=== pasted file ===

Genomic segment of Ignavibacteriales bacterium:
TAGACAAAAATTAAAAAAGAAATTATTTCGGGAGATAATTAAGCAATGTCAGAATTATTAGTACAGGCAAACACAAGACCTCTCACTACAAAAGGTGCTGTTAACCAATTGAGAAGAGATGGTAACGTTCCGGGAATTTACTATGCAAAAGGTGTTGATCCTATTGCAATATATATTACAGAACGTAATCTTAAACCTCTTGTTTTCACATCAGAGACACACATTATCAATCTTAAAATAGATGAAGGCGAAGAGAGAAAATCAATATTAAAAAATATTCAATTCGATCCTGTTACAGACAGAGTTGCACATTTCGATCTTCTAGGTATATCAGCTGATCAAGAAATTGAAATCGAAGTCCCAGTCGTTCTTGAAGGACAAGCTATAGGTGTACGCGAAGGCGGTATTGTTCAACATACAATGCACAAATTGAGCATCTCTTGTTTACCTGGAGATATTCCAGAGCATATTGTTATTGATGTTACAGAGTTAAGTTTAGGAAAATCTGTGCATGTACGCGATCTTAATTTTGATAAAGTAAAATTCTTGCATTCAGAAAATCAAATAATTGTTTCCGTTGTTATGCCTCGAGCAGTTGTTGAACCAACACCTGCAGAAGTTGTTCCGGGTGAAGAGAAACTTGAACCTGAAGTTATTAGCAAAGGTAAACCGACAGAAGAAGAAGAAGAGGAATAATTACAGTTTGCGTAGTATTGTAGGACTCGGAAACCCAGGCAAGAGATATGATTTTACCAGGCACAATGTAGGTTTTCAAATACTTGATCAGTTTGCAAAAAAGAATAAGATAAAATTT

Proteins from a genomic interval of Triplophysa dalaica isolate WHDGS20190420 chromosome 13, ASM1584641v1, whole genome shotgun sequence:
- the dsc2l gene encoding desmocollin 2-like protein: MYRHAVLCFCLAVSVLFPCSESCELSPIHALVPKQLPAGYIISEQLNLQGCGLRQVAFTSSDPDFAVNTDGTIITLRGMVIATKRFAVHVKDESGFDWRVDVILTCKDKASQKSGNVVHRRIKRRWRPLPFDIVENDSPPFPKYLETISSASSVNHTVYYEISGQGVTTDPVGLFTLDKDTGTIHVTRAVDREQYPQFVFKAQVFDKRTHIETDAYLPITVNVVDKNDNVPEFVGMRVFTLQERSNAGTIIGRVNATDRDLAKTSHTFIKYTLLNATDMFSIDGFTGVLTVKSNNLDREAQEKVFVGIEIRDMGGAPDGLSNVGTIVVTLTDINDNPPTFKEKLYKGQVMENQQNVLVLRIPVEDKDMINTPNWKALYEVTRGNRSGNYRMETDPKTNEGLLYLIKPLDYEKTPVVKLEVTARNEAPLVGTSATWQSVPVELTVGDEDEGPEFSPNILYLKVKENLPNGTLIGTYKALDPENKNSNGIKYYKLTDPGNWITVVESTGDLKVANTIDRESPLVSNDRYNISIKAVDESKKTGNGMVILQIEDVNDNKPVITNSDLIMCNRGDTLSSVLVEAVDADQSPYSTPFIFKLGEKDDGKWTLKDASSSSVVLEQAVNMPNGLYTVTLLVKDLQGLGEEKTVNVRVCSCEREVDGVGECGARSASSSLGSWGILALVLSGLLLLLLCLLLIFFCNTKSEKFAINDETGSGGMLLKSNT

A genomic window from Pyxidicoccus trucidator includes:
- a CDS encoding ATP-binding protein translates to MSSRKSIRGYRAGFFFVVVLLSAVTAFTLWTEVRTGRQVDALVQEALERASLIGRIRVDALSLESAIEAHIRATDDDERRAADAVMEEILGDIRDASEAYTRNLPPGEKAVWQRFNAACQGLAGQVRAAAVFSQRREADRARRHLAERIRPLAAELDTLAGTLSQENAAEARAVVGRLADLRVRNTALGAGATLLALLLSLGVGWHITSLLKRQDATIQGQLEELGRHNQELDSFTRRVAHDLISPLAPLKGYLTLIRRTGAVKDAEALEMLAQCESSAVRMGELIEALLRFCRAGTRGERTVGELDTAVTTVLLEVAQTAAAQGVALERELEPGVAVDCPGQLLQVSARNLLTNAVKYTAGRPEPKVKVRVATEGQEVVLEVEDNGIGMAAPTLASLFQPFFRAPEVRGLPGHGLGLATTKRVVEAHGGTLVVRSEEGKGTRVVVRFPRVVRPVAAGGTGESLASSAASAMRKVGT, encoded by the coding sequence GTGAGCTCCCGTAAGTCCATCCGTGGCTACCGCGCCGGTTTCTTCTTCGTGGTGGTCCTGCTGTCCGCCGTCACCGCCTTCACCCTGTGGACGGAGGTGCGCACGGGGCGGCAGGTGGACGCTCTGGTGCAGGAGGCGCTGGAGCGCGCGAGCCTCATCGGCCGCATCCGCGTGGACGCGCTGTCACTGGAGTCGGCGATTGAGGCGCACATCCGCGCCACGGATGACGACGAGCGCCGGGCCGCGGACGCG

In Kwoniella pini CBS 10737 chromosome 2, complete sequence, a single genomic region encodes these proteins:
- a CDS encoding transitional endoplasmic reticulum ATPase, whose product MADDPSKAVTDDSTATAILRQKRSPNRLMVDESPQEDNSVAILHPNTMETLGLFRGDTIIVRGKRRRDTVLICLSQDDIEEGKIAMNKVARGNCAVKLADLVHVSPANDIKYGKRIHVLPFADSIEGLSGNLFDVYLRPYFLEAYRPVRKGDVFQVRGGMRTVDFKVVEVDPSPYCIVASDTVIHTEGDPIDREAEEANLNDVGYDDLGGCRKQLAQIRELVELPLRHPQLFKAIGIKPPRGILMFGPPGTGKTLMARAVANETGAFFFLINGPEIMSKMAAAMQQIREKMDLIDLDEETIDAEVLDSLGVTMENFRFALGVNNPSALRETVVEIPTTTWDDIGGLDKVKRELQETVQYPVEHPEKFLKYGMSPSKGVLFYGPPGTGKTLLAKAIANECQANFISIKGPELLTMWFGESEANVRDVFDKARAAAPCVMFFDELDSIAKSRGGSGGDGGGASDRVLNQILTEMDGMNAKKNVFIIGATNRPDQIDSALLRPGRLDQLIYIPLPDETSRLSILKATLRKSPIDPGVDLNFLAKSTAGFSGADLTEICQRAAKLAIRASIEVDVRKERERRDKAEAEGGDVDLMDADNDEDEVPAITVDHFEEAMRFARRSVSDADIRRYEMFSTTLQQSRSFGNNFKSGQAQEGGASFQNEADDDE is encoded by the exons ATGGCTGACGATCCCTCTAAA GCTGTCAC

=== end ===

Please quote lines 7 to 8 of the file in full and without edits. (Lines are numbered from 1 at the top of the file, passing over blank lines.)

In Kwoniella pini CBS 10737 chromosome 2, complete sequence, a single genomic region encodes these proteins:
- a CDS encoding transitional endoplasmic reticulum ATPase, whose product MADDPSKAVTDDSTATAILRQKRSPNRLMVDESPQEDNSVAILHPNTMETLGLFRGDTIIVRGKRRRDTVLICLSQDDIEEGKIAMNKVARGNCAVKLADLVHVSPANDIKYGKRIHVLPFADSIEGLSGNLFDVYLRPYFLEAYRPVRKGDVFQVRGGMRTVDFKVVEVDPSPYCIVASDTVIHTEGDPIDREAEEANLNDVGYDDLGGCRKQLAQIRELVELPLRHPQLFKAIGIKPPRGILMFGPPGTGKTLMARAVANETGAFFFLINGPEIMSKMAAAMQQIREKMDLIDLDEETIDAEVLDSLGVTMENFRFALGVNNPSALRETVVEIPTTTWDDIGGLDKVKRELQETVQYPVEHPEKFLKYGMSPSKGVLFYGPPGTGKTLLAKAIANECQANFISIKGPELLTMWFGESEANVRDVFDKARAAAPCVMFFDELDSIAKSRGGSGGDGGGASDRVLNQILTEMDGMNAKKNVFIIGATNRPDQIDSALLRPGRLDQLIYIPLPDETSRLSILKATLRKSPIDPGVDLNFLAKSTAGFSGADLTEICQRAAKLAIRASIEVDVRKERERRDKAEAEGGDVDLMDADNDEDEVPAITVDHFEEAMRFARRSVSDADIRRYEMFSTTLQQSRSFGNNFKSGQAQEGGASFQNEADDDE is encoded by the exons ATGGCTGACGATCCCTCTAAA GCTGTCAC